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Chennai’s 23 new bars to add oomph to nightlife

(From left) Harinath Petha of Bar Masons, Sneha Chordia Hariesh of Shout and Ashwath Naroth of Asvah

(From left) Harinath Petha of Bar Masons, Sneha Chordia Hariesh of Shout and Ashwath Naroth of Asvah  

Think Chennai’s nightlife needs help? Sundaylite give you 23 reasons to keep your spirits high

A month into the new year, and we’ve found a good reason to raise a toast. Twenty three good reasons, to be exact.

That is how many new bars are coming up in the city in 2019. What’s more? Over 15 of them are expected to open in the next couple of months in Alwarpet, ECR, OMR and even Porur (where we’ve Tasmac shops aplenty but no upscale bar).

Be your own bartender
  • If you’ve loved the Joker — a tequila cocktail created to familiarise Chennaiites with egg whites in their drinks, and which makes the drinking experience a game with a Joker card and a helium balloon — you will love Petha’s work. The self-made bar expert, who names mixologists Arijit Bose and David Cordoba among his mentors, is now planning to extend his reach with his month-old venture, Bar Masons. “Besides training bartenders, we will also conduct workshops for the public,” says Petha, who has over 14 years experience in the field. Sign up for three-day bartending sessions for ₹10,000. Write to: harinath@barmasons.com

As it turns out, new licensing is one of the reasons why Chennai is stocking up on the booze. “Unlike earlier, the FL2 license, which is a club licence, allows bars to open without being attached to a hotel with rooms,” explains Harinath Petha, director, Bar Masons — a newly-launched company that crafts cocktail menus and customises beverage delivery — of the change in law.

With stand-alone outlets now a reality, he says owners are also planning their new launches geographically, spreading them across the city.

Creative first

Meanwhile, the city’s well-heeled, well-travelled clientèle is bumping up work for interior designers like Sidharth Ninan. One of the most wanted names — he is behind 11 of the new projects — the 33-year-old says, “People are more open to experimenting now, so interiors are getting swankier. Every bar I work on has a concept.”

Sidharth Ninan

Sidharth Ninan  

The formal, almost colonial aesthetic of bars like Chipstead in Taj Coromandel, is making way for cooler, more relaxed spaces. “Most people drinking today are youngsters, and they want places with good music, food and a simple yet memorable ambience.

While my last project, Off The Record (2018), has a vintage meets industrial theme, Cycle Gap 2.0 (launching in Adyar) will have an ‘exploded bike’ installation, and Bass & Soda on OMR will have a tree at the centre,” says Ninan, whose interiors at Radio Room — the bar counter with vintage radios and speakers is still a favourite — has won several awards.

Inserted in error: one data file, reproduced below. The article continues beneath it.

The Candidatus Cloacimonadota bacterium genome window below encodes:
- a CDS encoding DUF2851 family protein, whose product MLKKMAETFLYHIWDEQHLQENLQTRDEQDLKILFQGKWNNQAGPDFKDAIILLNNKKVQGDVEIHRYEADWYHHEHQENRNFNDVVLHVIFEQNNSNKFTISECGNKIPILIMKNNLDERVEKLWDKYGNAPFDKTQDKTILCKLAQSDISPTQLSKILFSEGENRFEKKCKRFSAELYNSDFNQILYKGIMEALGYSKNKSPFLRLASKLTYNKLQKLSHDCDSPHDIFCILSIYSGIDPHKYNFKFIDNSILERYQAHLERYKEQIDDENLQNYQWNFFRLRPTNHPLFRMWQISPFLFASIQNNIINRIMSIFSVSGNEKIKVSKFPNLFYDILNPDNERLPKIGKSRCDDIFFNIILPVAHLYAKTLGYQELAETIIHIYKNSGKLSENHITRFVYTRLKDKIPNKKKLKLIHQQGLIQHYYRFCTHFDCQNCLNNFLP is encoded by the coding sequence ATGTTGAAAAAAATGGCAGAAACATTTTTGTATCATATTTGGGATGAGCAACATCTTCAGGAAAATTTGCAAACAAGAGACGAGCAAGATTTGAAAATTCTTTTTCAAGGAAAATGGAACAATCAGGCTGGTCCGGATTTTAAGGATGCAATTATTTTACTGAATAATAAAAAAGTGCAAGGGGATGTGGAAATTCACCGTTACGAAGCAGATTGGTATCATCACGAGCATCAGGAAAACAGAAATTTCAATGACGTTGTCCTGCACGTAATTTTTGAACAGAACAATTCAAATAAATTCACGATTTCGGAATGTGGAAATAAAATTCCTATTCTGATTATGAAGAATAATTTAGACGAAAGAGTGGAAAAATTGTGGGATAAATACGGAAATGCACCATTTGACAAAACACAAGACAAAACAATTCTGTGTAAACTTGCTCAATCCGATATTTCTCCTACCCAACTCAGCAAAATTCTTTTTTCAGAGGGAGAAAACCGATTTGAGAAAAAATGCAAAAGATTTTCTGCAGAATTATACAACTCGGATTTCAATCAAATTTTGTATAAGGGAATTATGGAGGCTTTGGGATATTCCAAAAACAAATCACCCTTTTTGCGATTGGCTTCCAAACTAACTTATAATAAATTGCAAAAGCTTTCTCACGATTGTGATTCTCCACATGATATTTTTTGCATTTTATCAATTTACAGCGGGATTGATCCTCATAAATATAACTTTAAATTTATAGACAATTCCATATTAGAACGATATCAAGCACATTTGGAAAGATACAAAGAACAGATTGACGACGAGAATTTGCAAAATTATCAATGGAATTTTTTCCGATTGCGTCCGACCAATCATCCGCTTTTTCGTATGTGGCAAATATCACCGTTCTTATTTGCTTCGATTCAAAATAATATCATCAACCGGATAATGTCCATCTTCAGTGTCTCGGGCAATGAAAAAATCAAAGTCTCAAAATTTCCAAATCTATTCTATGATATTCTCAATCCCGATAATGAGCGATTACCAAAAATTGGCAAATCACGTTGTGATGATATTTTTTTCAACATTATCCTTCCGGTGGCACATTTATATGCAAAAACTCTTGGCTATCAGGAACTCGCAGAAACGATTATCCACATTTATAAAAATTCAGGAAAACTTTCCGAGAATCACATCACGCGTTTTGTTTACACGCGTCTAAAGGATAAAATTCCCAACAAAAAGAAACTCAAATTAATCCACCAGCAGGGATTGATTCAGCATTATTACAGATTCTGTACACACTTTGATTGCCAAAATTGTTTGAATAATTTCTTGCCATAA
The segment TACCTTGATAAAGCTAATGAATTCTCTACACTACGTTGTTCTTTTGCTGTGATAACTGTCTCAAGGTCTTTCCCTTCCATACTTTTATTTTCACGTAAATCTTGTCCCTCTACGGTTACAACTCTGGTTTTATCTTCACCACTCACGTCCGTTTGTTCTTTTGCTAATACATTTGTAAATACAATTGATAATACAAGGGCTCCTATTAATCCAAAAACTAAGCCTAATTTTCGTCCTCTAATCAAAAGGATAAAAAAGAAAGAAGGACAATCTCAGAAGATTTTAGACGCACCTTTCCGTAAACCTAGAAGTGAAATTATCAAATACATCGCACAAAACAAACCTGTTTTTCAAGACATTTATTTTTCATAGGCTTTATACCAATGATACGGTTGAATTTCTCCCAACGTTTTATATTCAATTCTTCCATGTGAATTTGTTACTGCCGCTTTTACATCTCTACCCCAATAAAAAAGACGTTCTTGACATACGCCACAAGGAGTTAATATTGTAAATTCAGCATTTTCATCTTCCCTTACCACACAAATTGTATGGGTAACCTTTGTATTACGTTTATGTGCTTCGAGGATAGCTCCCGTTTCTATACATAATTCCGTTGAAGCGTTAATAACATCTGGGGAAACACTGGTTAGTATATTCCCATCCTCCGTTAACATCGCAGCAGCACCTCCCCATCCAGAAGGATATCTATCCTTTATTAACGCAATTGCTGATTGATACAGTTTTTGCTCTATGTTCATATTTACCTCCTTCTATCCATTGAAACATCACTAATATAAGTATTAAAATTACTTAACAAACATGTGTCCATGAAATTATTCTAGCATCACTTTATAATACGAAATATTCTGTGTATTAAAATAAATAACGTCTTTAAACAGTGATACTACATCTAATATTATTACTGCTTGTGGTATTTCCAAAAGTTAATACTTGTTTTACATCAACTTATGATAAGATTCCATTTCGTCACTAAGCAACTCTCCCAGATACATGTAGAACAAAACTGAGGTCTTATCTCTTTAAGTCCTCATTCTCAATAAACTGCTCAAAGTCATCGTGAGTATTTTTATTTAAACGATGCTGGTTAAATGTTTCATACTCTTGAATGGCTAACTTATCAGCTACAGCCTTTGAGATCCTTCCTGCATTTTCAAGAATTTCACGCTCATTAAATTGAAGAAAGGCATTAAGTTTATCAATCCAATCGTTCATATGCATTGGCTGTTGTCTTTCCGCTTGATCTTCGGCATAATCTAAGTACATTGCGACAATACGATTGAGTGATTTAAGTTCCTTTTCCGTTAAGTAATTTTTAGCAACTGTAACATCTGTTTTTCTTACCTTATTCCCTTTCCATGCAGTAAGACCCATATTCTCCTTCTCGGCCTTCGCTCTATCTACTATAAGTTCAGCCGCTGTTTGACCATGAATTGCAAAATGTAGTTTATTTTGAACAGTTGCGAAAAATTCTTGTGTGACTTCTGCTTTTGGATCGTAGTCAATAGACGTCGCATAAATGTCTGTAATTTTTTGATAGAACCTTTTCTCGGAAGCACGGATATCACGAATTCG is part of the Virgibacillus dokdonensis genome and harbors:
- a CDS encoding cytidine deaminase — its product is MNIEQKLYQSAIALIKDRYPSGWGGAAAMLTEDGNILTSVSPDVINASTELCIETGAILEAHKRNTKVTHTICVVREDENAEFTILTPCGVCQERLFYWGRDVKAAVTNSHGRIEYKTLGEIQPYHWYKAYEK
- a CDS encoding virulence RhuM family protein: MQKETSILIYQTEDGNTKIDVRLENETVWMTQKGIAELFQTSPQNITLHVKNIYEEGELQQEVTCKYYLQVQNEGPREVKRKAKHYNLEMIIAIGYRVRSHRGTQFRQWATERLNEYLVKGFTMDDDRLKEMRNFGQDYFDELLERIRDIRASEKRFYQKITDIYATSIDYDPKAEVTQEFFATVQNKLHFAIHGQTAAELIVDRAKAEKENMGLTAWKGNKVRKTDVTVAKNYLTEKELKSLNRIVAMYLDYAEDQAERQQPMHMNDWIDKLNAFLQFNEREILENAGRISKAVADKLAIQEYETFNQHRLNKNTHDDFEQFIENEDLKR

The influx of popular brands also speaks to the viability of a market, and Ninan concludes that the entry of big Bengaluru names like Watson’s and the upcoming Big Pitcher on OMR is telling.

Look ‘em up

Lines, Sneha Chordia Hariesh

Sneha, 35, has no interest in cookie-cutter designs. “At Shout (the bar set to launch in Porur), my client’s only brief was to make it look different,” she says. “As we are catering to an IT crowd, I went with a very chilled out Irish concept — with rustic colours of greys and yellows, and injections of green from indoor plants.” A gabion wall (wire mesh pillar filled with rocks), high ceilings, open-to-sky roof and patterned floors add interest to the 6,000 sq ft space.

Asvah, Ashwath Naroth

With a background in fashion — he worked in Italy with Yves Saint Laurent’s classic menswear — the 32-year-old believes the Chennai customer still appreciates the classic. His newly-opened bar-cum-café, Asvah, not only makes use of the Neelankarai coastline (with two terraces overlooking the beach), but also has a relaxed Europe-meets-the-tropics vibe. “Each room has marble sourced from different parts of Italy, the bar counter is a single piece of green onyx from Pakistan, the furniture sourced from Sri Lanka invites you to lounge, the cane lamps, made by a local basket weaver, are statement makers, and the colour palette, of salmon terracotta and olive green, ties it all together,” says the owner-designer.

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Printable version | May 30, 2020 9:40:34 AM | https://www.thehindu.com/life-and-style/our-thirsty-city/article26162696.ece

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